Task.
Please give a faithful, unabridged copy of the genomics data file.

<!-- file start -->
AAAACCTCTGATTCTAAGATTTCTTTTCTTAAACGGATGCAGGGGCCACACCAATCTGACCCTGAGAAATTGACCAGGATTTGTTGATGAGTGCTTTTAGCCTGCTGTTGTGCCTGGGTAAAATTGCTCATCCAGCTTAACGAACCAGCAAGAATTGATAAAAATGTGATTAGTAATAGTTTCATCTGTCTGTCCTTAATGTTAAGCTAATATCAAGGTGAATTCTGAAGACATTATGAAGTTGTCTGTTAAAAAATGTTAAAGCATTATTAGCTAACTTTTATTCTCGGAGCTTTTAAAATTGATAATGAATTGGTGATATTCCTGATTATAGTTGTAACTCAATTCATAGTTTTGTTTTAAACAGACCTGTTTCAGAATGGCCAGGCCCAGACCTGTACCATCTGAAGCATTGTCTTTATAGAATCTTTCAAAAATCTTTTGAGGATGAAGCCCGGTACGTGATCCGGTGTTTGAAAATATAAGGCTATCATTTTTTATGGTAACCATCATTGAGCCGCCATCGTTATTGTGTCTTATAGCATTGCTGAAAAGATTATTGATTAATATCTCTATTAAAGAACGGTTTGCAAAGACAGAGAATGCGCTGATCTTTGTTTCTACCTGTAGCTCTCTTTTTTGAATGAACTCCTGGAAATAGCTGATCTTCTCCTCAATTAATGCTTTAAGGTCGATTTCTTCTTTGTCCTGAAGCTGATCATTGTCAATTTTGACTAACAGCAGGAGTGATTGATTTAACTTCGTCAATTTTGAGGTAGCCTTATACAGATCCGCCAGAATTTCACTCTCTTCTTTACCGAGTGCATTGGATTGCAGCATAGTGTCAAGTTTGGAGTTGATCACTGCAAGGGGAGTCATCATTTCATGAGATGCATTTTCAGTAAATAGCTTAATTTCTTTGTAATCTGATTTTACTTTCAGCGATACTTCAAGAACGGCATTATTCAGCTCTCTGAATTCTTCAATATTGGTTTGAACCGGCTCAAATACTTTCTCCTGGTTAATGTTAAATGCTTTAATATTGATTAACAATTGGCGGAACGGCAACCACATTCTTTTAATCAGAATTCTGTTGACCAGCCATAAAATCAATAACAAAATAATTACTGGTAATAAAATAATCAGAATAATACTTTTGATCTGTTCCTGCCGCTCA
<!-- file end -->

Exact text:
AAAACCTCTGATTCTAAGATTTCTTTTCTTAAACGGATGCAGGGGCCACACCAATCTGACCCTGAGAAATTGACCAGGATTTGTTGATGAGTGCTTTTAGCCTGCTGTTGTGCCTGGGTAAAATTGCTCATCCAGCTTAACGAACCAGCAAGAATTGATAAAAATGTGATTAGTAATAGTTTCATCTGTCTGTCCTTAATGTTAAGCTAATATCAAGGTGAATTCTGAAGACATTATGAAGTTGTCTGTTAAAAAATGTTAAAGCATTATTAGCTAACTTTTATTCTCGGAGCTTTTAAAATTGATAATGAATTGGTGATATTCCTGATTATAGTTGTAACTCAATTCATAGTTTTGTTTTAAACAGACCTGTTTCAGAATGGCCAGGCCCAGACCTGTACCATCTGAAGCATTGTCTTTATAGAATCTTTCAAAAATCTTTTGAGGATGAAGCCCGGTACGTGATCCGGTGTTTGAAAATATAAGGCTATCATTTTTTATGGTAACCATCATTGAGCCGCCATCGTTATTGTGTCTTATAGCATTGCTGAAAAGATTATTGATTAATATCTCTATTAAAGAACGGTTTGCAAAGACAGAGAATGCGCTGATCTTTGTTTCTACCTGTAGCTCTCTTTTTTGAATGAACTCCTGGAAATAGCTGATCTTCTCCTCAATTAATGCTTTAAGGTCGATTTCTTCTTTGTCCTGAAGCTGATCATTGTCAATTTTGACTAACAGCAGGAGTGATTGATTTAACTTCGTCAATTTTGAGGTAGCCTTATACAGATCCGCCAGAATTTCACTCTCTTCTTTACCGAGTGCATTGGATTGCAGCATAGTGTCAAGTTTGGAGTTGATCACTGCAAGGGGAGTCATCATTTCATGAGATGCATTTTCAGTAAATAGCTTAATTTCTTTGTAATCTGATTTTACTTTCAGCGATACTTCAAGAACGGCATTATTCAGCTCTCTGAATTCTTCAATATTGGTTTGAACCGGCTCAAATACTTTCTCCTGGTTAATGTTAAATGCTTTAATATTGATTAACAATTGGCGGAACGGCAACCACATTCTTTTAATCAGAATTCTGTTGACCAGCCATAAAATCAATAACAAAATAATTACTGGTAATAAAATAATCAGAATAATACTTTTGATCTGTTCCTGCCGCTCA